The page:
In terms of Sufistic interpretation of love, particularly interesting is the scene of Yusuf’s seduction, which we find in all series of illustrations for the poem. In her attempt to seduce Yusuf, Zuleiha invites him to a palace with seven connected chambers. The walls of the most sacred one are decorated with paintings showing love scenes with Yusuf and Zuleiha. God-fearing and chaste Yusuf tries to escape, but Zuleiha, in her urge of passion, seizes him by his clothes and tears it apart.
Apparently, Behzad was the first who illustrated this subject, as it had not been found in miniature painting before him. Behzad created the scene composition that was to become canonical (“Bustana” manuscript by Saadi, 1488, Cairo National Library (11, ill. 52)). In a complex architectural composition laid out upward, room exterior and interior are intricately intertwined. The artist masterfully employs numeral symbolism, playing around number 7 that has magic value in Islam and Sufism: 7 doors are to symbolise 7 chambers in Zuleiha’s palace; 7 chambers are the seven maqam-stations on the path toward attaining the goal:
- (1) tauba – repentance and turning one’s thoughts completely to God;
- (2) varayu – caution, distinction between halal and haram;
- (3) zuhdyu – refraining from everything that distances one from God;
- (4) fakr – voluntary condemning oneself to poverty;
- (5) sabr – patience, humble acceptance of hardships;
- (6) tavvakul – trust in God;
- (7) rida – submission, complete acceptance of all blows of fate, which are nothing for him, because his supreme goal is to attain unity with the Loved One.
The seven steps (steps, stairway) is a symbol of Sufistic path, suluk – the mystical steps of tarikat (shariat, tarikat, hakikat, marifat) (3; 1). Fast movements of Yusuf and Zuleiha are contrasted with static architecture, introducing dramatic notes into the composition. Zuleiha is pictured at the moment when she tries to tear off Yusuf’s clothes, grasping his hand and the hem of his gown. By grasping Yusuf by the hem of the gown, Zuleiha, in the artist’s interpretation, reveals the secret meaning of love. Sufis believe that clothes carry its owner’s grace, his baraka. Seizing the hem in this case meant a desire to receive a blessing, and in the given context – love. Therefore, in Behzad’s rendition of the subject Zuleiha is a pagan, still on her way to the true faith, and thus she does not receive love as she has not yet abandoned her own faith and has not yet gone through tarikat, and her love is earthly and sensual.
Behzad skilfully plays with the interior layout; stairways, ornamented walls and doors of the chambers create the impression of a confined space associated with prison that holds the spirit of heathen Zuleiha.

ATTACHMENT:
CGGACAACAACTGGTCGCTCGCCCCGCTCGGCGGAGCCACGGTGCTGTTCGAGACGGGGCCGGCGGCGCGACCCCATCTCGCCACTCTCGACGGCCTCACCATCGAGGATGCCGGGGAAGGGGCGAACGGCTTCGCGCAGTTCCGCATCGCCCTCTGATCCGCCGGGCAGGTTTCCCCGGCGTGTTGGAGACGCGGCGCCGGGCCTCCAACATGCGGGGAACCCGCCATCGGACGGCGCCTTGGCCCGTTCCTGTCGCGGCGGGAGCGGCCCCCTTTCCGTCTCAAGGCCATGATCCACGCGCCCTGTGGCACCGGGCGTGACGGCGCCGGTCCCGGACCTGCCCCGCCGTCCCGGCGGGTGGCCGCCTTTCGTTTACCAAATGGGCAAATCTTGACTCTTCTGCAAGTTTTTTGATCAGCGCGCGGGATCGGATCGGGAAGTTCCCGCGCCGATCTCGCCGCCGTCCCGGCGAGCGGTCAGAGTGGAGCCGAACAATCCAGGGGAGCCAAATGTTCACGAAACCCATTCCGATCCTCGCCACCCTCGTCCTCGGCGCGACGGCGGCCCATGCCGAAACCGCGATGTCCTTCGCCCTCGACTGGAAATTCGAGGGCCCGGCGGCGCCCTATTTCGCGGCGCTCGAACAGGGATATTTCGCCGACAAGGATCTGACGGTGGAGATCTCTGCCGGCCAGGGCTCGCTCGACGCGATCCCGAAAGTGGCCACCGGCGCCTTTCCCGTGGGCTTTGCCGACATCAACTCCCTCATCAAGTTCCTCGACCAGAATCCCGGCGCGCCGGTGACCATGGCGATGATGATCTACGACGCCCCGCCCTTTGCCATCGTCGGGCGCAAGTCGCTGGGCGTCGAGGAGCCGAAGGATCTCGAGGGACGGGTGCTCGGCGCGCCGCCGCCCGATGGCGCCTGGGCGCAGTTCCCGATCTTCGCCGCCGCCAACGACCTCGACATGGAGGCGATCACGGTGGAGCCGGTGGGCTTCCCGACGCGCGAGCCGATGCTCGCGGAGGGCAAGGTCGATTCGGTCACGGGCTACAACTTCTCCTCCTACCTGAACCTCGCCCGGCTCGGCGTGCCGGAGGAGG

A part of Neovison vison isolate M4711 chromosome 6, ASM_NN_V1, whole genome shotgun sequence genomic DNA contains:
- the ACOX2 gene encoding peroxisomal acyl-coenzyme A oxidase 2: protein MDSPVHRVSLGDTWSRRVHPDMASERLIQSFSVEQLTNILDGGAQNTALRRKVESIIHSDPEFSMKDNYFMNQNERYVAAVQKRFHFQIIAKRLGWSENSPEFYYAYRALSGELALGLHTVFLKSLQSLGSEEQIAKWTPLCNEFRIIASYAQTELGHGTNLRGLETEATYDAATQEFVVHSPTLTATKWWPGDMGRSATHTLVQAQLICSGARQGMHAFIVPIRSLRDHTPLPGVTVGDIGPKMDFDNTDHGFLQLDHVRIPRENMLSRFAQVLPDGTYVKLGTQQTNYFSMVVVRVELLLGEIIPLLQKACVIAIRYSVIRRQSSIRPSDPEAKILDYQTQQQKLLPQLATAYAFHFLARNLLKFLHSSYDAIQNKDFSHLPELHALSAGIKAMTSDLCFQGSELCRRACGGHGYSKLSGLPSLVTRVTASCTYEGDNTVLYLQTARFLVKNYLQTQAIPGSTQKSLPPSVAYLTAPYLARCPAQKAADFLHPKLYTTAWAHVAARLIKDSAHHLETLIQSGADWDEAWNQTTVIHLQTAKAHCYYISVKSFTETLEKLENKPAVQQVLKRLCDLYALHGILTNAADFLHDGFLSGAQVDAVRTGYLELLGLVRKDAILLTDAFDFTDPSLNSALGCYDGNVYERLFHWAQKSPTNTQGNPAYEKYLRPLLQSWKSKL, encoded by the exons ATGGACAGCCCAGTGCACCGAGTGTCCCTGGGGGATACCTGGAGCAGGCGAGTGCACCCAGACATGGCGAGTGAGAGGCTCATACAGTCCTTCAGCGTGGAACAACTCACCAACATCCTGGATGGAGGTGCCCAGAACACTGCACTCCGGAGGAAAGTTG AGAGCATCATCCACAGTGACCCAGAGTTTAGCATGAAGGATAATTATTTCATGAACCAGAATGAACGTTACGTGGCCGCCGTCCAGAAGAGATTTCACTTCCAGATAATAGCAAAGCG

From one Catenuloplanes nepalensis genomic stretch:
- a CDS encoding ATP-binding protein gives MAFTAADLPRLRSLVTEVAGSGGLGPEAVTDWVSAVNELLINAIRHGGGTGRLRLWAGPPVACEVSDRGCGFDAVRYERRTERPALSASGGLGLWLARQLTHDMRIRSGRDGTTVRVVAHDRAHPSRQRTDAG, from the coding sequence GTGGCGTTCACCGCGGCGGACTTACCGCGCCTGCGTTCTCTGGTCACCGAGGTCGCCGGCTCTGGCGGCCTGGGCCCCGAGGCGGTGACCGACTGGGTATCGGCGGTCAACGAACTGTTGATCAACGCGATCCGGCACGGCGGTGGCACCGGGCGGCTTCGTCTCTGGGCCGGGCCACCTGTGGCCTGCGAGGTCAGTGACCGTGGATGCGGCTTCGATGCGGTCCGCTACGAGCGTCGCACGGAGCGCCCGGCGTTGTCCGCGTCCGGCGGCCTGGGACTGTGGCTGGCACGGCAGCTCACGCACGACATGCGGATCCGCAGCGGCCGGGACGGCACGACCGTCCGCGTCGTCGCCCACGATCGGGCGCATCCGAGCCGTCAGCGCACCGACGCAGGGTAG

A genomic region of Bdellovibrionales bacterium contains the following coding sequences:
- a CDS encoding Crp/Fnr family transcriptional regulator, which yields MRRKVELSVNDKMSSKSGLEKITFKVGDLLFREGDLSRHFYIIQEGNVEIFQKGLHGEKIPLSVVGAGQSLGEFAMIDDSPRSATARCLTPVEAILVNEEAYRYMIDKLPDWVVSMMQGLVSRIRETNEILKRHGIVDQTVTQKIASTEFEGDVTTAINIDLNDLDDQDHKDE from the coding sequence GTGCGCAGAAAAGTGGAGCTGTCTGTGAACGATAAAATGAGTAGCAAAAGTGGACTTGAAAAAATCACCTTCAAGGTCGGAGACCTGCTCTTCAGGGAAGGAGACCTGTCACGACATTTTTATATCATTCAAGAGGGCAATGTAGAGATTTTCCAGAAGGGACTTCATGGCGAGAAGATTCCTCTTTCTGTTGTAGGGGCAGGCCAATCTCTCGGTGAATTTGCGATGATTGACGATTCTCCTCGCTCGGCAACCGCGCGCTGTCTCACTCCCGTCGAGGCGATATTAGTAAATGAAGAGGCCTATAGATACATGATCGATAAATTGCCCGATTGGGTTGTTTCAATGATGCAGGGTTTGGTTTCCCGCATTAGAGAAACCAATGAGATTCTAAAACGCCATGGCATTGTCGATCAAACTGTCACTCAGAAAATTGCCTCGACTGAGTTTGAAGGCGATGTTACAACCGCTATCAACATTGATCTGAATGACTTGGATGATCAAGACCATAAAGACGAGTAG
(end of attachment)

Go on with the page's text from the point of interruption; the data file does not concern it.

Zuleiha’s love for Yusuf is pictured by Behzad identically to Jami’s poem as Love in Sufistic understanding: urge to be with the Loved One, craving for unity with him. Yusuf wears clothes of green colour. Green in Sufism is the colour of the Prophet, the colour of Paradise and confident calm (12; 13), the colour of fano, i.e. the attainment of a state when everything worldly looses its value in the face of God. It represents the power of life and passion. Green also denotes the Absolute Beauty, and also physical and spiritual beauty of Josef who has a title “the Beautiful”. Red colour of Zuleiha’s gown is associated with life, health and blood. According to A. Shimmel, in Sufism this is “the colour of Divine Glory” (13), i.e. it symbolizes that she attains what she desires. The symbolism of numerals, the characters’ actions, and Yusuf’s halo reached for the minds of enlightened viewers, removing the veil from the outward metaphor of the pictured subject and tuning them to Sufistic perception of the miniature. It is amazing how insightfully young Behzad understood the philosophy of the theme; he would have never been able to express the hidden meaning of the symbols so sincerely, had he not been a Sufi himself.
Later versions of this composition (17th c), instead of 7 chambers, show only one with painted love scenes. It is characteristic that the love scenes themselves were never pictured. Instead, they were replaced by richly ornamented chambers (Shiraz, 16 c, RNB). In later iconography of Yusuf and Zuleiha the colour of their clothes is no longer significant. Yusuf does not wear green any more, but fashionable clothes of different colours, often in deep blue (Shiraz, RNB; Shiraz, Institute of Oriental Studies, Academy of Science, Uzbekistan, No.9597) or white (RNB, Dorn 430), yet his blazing halo retains its significance as a symbol of his holiness. This is a sustainable iconographic feature of Yusuf that survived until the end of the 19th century.